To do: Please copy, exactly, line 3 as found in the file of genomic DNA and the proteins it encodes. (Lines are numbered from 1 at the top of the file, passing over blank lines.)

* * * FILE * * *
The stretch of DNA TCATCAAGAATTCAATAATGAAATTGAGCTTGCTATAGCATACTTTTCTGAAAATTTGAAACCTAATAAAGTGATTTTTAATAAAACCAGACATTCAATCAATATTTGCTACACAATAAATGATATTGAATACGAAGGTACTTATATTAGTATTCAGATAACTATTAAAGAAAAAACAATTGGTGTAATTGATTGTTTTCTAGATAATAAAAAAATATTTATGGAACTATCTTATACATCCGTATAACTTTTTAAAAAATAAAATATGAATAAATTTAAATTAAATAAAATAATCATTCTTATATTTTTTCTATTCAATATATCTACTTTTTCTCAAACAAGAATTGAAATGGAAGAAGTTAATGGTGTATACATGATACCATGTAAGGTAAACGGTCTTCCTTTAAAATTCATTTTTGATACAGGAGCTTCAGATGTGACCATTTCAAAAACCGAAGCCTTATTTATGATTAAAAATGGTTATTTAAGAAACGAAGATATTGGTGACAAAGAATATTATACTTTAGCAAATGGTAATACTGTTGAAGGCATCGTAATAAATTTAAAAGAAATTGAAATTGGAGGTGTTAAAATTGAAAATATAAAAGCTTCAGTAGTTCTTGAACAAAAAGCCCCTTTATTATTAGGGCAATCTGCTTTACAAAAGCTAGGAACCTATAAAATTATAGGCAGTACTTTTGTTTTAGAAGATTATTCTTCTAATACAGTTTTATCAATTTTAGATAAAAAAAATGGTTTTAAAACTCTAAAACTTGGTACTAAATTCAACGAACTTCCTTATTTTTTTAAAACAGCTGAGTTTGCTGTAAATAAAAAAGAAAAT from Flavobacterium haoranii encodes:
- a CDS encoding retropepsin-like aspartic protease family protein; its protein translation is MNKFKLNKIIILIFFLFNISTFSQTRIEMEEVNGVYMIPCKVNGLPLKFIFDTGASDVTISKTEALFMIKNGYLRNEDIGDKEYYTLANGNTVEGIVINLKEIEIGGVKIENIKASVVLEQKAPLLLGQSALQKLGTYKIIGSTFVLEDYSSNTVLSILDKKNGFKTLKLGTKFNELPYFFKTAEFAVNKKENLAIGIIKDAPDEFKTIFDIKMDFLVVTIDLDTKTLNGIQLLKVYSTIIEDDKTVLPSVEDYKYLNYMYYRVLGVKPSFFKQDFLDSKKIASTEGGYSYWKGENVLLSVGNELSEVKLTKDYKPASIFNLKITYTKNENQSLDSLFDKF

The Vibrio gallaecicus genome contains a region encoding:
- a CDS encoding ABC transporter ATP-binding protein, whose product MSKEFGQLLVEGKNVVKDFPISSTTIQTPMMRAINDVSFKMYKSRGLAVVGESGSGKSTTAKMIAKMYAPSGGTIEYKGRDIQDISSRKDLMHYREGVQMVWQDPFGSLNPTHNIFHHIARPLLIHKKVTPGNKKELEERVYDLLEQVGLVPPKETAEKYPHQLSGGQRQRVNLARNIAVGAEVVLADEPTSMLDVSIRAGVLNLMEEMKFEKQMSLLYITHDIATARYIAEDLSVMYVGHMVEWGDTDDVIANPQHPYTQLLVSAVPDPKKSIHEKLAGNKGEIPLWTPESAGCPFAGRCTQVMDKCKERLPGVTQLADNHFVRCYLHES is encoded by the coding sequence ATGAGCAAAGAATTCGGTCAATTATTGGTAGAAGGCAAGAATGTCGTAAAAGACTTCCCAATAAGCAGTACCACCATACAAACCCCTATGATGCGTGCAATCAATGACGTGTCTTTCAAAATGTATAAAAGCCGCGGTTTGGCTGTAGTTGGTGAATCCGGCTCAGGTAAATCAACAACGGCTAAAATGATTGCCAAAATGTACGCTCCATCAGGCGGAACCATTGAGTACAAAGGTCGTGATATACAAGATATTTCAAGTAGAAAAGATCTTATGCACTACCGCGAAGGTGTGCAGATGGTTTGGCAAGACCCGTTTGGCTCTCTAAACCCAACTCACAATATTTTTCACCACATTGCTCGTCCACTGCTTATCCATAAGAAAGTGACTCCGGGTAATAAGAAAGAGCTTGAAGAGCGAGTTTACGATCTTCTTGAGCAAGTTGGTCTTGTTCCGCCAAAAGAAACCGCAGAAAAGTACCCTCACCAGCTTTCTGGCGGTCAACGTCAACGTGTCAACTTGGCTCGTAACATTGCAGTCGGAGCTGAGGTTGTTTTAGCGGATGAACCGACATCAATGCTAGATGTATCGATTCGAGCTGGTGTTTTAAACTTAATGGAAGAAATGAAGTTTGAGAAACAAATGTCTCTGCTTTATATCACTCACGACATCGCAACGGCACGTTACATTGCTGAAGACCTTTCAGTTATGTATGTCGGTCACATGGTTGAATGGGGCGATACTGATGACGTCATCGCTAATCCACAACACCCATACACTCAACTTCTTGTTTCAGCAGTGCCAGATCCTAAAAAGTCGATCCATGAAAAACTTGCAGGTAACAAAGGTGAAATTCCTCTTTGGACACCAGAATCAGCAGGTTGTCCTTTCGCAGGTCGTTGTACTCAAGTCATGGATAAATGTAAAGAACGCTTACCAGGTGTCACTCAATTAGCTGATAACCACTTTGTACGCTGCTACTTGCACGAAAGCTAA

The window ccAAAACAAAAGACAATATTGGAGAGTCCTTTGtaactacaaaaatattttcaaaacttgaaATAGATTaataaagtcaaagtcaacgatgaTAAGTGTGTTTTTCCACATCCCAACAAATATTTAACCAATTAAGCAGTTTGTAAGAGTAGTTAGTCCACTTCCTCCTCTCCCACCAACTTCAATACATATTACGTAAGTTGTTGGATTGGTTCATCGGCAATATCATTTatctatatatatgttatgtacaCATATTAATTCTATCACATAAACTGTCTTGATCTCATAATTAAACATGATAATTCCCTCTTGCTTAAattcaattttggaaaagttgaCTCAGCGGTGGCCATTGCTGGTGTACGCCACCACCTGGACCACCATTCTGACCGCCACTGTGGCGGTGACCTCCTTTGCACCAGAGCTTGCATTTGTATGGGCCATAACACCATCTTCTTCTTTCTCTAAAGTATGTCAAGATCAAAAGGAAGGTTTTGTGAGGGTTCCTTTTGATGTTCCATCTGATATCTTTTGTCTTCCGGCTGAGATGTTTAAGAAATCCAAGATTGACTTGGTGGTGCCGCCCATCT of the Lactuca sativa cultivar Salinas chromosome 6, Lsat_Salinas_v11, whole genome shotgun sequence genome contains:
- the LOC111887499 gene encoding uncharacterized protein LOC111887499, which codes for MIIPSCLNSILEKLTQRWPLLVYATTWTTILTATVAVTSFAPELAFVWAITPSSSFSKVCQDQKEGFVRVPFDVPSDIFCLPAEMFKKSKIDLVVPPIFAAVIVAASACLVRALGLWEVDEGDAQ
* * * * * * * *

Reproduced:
The Vibrio gallaecicus genome contains a region encoding: